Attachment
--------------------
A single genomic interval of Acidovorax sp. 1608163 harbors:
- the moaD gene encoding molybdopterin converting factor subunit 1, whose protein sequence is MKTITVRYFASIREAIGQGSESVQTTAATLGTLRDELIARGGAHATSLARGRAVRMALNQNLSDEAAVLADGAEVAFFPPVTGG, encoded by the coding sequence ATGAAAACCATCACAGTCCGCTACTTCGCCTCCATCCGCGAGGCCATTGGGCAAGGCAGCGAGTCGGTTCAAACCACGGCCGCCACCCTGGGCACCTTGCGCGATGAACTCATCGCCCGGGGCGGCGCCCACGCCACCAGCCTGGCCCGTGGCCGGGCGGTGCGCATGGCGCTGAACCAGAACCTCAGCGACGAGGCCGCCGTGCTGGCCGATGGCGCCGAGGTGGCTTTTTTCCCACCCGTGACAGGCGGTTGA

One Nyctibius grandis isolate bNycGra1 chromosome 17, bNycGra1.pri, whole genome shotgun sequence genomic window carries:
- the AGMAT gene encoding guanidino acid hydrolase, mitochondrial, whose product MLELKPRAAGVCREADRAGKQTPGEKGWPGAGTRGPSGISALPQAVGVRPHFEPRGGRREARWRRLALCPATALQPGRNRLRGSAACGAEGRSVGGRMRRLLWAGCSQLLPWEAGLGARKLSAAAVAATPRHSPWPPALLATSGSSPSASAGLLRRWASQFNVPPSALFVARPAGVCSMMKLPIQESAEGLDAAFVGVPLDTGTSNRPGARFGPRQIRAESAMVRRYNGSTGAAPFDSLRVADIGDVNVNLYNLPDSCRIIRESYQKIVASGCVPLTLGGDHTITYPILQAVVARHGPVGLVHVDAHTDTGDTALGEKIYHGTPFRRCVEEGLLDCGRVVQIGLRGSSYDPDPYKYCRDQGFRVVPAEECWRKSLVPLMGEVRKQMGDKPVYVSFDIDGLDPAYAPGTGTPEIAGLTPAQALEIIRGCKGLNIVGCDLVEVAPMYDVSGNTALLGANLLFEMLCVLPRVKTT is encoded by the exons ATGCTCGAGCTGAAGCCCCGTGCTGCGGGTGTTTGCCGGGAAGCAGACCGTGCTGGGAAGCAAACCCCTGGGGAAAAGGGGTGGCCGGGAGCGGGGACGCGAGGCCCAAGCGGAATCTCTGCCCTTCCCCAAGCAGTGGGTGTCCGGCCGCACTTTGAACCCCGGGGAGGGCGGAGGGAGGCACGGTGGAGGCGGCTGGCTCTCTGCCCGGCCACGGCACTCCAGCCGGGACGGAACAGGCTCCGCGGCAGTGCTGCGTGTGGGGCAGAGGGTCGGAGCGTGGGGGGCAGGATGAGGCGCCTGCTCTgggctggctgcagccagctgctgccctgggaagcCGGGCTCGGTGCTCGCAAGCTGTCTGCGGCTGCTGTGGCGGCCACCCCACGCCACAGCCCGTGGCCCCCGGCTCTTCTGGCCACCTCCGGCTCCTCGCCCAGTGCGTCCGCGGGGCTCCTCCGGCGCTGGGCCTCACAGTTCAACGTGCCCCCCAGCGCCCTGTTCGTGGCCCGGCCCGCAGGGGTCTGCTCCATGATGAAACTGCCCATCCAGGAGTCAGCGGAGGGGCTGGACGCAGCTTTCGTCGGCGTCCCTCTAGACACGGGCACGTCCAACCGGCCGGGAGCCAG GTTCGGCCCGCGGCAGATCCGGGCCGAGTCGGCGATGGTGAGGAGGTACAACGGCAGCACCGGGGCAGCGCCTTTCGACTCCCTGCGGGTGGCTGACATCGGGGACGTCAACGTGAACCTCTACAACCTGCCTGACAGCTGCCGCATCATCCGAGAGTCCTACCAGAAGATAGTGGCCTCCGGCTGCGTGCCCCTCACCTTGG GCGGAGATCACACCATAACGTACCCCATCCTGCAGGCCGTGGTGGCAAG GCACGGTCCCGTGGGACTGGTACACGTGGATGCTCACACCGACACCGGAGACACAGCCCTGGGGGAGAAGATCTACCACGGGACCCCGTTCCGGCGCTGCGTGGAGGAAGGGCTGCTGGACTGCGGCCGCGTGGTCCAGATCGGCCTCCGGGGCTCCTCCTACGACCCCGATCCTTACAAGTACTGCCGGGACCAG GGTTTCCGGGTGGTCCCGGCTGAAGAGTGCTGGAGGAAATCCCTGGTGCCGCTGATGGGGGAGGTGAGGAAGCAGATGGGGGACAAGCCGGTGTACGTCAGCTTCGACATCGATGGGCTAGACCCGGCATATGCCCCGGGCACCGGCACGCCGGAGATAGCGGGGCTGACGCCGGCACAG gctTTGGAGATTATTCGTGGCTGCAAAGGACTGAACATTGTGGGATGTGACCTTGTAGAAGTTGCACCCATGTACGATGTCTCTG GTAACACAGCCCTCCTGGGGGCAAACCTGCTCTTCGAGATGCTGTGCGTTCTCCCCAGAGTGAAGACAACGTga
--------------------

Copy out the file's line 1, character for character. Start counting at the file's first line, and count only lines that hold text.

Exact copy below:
A single genomic interval of Acidovorax sp. 1608163 harbors: